PennDOT website stores drivers' emergency contact information
When paramedic Josh Stuart learned of an online method for police officers to quickly track down his loved ones in an emergency, he didn't think twice about signing up.
“I'm a firm believer that any information is better than none at all,” said Stuart, a paramedic with Medical Rescue Team South Authority, based in Mt. Lebanon, who has more than 20 years of experience.
“I've been on too many cases where even public safety people thought they'll know me, they'll know enough about me. But we keep some things to ourselves. It's good to have an additional route.”
This month, PennDOT started a program that allows drivers to upload emergency contact information to a database that police can access. About 700 people statewide have added their information since the service started Nov. 9, PennDOT spokeswoman Jan McKnight said.
“If you're in a situation where you can't speak, the police can easily access your emergency contact information,” she said. “It will save time.”
Police in Ross, Mt. Lebanon and Munhall posted information about the program to their departments' Facebook pages and are urging residents to sign up.
Participants log in via PennDOT's secure drivers services web page, using their driver's license number, last four digits of their Social Security number and birthdate.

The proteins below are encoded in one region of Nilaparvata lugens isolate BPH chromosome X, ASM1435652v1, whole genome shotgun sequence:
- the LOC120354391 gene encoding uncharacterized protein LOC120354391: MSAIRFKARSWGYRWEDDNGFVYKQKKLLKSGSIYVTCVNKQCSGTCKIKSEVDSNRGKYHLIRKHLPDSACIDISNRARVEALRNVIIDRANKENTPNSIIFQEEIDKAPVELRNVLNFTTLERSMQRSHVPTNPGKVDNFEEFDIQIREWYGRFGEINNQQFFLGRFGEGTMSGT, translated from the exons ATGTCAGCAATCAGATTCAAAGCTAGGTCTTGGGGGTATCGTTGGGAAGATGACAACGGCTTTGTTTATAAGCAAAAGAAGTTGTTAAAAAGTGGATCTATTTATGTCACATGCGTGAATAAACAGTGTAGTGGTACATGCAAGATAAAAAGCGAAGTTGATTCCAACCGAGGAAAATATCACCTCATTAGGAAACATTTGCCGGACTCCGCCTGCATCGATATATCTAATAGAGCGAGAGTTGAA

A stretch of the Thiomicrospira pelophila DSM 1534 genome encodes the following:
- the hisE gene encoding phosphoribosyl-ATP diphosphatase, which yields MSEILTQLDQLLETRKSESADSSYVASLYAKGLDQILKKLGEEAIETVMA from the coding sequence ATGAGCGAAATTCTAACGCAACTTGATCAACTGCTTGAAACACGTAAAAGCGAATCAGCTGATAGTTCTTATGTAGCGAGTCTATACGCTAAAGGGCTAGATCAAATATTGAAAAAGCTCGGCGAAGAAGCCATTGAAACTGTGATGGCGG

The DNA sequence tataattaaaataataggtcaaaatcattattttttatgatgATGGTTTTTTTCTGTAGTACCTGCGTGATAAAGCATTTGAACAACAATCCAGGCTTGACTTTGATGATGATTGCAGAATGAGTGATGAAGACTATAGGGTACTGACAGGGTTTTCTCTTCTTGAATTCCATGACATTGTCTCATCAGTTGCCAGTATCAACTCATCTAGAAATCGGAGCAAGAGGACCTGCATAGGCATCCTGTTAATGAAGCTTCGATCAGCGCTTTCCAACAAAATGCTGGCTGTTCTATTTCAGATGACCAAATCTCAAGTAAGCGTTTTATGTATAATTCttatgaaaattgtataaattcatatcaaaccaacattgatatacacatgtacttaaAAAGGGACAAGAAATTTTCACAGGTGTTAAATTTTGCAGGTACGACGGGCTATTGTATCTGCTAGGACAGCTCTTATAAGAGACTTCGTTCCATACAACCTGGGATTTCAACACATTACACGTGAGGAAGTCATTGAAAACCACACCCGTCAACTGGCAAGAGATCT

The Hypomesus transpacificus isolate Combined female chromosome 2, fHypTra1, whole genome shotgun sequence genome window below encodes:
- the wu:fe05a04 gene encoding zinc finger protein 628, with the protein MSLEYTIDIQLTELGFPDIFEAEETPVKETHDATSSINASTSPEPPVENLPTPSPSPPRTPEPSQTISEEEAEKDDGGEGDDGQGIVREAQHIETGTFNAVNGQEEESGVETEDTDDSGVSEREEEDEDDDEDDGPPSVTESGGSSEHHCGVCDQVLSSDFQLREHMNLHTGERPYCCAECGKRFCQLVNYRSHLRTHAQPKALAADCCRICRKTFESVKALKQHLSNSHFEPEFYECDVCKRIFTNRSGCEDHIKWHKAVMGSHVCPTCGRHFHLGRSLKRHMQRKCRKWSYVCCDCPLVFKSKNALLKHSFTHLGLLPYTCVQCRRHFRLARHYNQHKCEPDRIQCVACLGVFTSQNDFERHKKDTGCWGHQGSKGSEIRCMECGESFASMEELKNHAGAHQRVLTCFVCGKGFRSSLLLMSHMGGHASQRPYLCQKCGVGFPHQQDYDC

They then are taken to another page where they can list the name, address, email address and cell, home and work phone numbers for two contacts, such as a spouse, sibling or child.
“If we were able to enter someone's information in and pull up the emergency contacts they provided, that would be something that would be very beneficial,” Mt. Lebanon police Lt. Aaron Lauth said. “We are able to track down some, but not always as timely as we would like it to be.”
Lauth said officers could use the service when they respond to crashes or when they find people who have died in their homes and don't have relatives nearby.
“It can prove difficult to find someone quickly,” Lauth said. “You don't think of it happening, but it's definitely tough to notify next of kin if there's no relatives around.”
As more people get rid of their landline phones, it can become difficult to reach family members in an emergency, Ross police Detective Brian Kohlhepp said.
“The first thing that comes to mind is a car accident,” Kohlhepp said. “We can contact loved ones to let them know what happened so they can get to the hospital to be with their loved ones.”
Bethel Park police Chief John Mackey, president of the Pennsylvania Chiefs of Police Association, forwarded information on the PennDOT program to local departments and said he plans to upload his emergency contacts into the database.
“I had a family member several years ago involved in a very bad accident,” Mackey said. “Fortunately, a friend knew where I worked. I was imagining if my sister's friend didn't know that, how would anybody get hold of me? I think it's a really good thing.”
Stuart, who works nights on the weekends, said he often encounters patients who are unable to communicate important information. Paramedics will have to ask police officers to look for the emergency contact information, but he said he still thinks it will help.
“It's a good idea,” Stuart said. “It's just like a medical alert bracelet. It's another tool to help the patient, and even to help the family.”
Margaret Harding is a staff writer for Trib Total Media. She can be reached at 412-380-8519 or firstname.lastname@example.org.